Geology: fine-grained sandstone
Rock Unit: Upper Greensand Formation
Age: Lower Cretaceous
Provenance: Merstham, Surrey
Reigate Stone is referred to as Merstham Stone in the medieval fabric rolls in the Cathedral Archives. It was quarried, or perhaps more accurately mined, from the outcrop on the south-facing slope of the North Downs near Godstone in Surrey. Reigate Stone is a sandstone, cemented by calcium carbonate, and has been used as a building stone since Saxon times. The stone was used extensively in London during the medieval period when it was the “local” building stone for the capital. The Crown owned the quarries, which provided much of the building material for royal projects such as Westminster Abbey and was also used for the old London Bridge built in 1176. However, Reigate Stone was used more for its convenience and its ability to be easily carved than for its durability. Sir Christopher Wren spoke in slighting terms of its use in masonry buildings. The small clay content in the sediments has repeatedly led to the failure of the stone when used for external work. A more traditional use for Reigate Stone has been for building local boundary walls. It has also proved a competent refractory stone and has been used in many chimneys, ovens and kilns. When ground down to a fine powder it has been commercially produced as a whitener for hearthstones.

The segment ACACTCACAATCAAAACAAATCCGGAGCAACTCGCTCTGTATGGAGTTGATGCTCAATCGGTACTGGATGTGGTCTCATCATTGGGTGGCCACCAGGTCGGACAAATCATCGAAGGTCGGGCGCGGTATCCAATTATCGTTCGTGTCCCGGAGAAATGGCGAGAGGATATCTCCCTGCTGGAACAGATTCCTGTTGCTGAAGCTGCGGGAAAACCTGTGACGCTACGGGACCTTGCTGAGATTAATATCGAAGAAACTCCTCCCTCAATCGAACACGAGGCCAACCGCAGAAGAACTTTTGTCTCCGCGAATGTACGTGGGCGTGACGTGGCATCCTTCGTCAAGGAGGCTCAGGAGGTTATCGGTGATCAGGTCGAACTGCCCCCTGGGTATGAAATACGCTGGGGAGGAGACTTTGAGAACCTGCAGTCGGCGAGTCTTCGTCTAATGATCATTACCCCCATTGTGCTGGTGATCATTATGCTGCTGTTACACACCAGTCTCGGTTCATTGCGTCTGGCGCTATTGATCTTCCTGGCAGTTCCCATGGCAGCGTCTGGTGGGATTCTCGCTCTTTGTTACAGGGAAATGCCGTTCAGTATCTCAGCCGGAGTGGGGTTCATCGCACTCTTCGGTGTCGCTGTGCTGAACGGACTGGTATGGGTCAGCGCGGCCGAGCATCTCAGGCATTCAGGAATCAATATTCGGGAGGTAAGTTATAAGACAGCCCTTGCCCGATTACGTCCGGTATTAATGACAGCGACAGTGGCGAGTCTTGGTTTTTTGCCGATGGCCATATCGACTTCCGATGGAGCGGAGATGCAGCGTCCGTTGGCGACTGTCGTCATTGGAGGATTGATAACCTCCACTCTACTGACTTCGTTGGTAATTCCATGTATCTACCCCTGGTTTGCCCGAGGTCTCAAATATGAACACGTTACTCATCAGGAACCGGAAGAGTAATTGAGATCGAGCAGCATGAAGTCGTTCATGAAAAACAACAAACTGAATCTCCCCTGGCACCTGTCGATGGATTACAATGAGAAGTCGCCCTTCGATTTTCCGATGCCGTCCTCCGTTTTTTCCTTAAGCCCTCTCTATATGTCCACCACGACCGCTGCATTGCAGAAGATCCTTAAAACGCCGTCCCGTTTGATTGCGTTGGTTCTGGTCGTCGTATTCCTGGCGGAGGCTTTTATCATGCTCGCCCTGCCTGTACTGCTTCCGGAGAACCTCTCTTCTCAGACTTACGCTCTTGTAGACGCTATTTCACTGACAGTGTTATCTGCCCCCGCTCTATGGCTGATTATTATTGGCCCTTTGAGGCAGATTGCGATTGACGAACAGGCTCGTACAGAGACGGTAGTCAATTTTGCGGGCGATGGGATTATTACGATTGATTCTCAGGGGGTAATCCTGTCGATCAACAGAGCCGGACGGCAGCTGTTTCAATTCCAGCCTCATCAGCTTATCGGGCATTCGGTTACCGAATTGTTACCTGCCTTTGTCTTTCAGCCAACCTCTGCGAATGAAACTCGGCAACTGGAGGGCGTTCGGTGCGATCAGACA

In the location quoted below, this stone has a distinct green colour. This is because of fine grains of the iron mineral glauconite, hence the term ‘greensand’. Note the irregular dark patches on some of the stones. This is chert, a form of silica. It is extremely hard and stands proud of the surrounding stone indicating how much sandstone has been weathered away since the wall was built. The chert bands are all contained within the stone blocks indicating the quarrymen sensibly avoided cutting through this intractable material.
Where to see examples:
south wall of the main cloister
click to enlarge and read caption